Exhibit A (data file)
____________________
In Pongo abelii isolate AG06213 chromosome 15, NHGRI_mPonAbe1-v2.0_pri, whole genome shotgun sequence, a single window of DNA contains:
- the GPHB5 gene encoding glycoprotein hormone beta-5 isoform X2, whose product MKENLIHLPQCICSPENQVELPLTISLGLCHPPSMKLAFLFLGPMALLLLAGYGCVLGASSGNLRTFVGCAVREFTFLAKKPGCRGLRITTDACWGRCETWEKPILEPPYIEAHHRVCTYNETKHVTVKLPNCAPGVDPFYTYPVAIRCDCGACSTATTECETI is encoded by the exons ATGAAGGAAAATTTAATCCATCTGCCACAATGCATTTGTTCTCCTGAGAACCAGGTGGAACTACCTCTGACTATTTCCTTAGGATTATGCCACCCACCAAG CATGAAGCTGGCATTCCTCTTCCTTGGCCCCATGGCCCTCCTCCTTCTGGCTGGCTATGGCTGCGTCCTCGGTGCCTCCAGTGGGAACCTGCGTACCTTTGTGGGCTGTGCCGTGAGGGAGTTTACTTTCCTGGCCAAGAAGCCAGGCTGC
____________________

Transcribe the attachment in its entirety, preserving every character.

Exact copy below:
In Pongo abelii isolate AG06213 chromosome 15, NHGRI_mPonAbe1-v2.0_pri, whole genome shotgun sequence, a single window of DNA contains:
- the GPHB5 gene encoding glycoprotein hormone beta-5 isoform X2, whose product MKENLIHLPQCICSPENQVELPLTISLGLCHPPSMKLAFLFLGPMALLLLAGYGCVLGASSGNLRTFVGCAVREFTFLAKKPGCRGLRITTDACWGRCETWEKPILEPPYIEAHHRVCTYNETKHVTVKLPNCAPGVDPFYTYPVAIRCDCGACSTATTECETI is encoded by the exons ATGAAGGAAAATTTAATCCATCTGCCACAATGCATTTGTTCTCCTGAGAACCAGGTGGAACTACCTCTGACTATTTCCTTAGGATTATGCCACCCACCAAG CATGAAGCTGGCATTCCTCTTCCTTGGCCCCATGGCCCTCCTCCTTCTGGCTGGCTATGGCTGCGTCCTCGGTGCCTCCAGTGGGAACCTGCGTACCTTTGTGGGCTGTGCCGTGAGGGAGTTTACTTTCCTGGCCAAGAAGCCAGGCTGC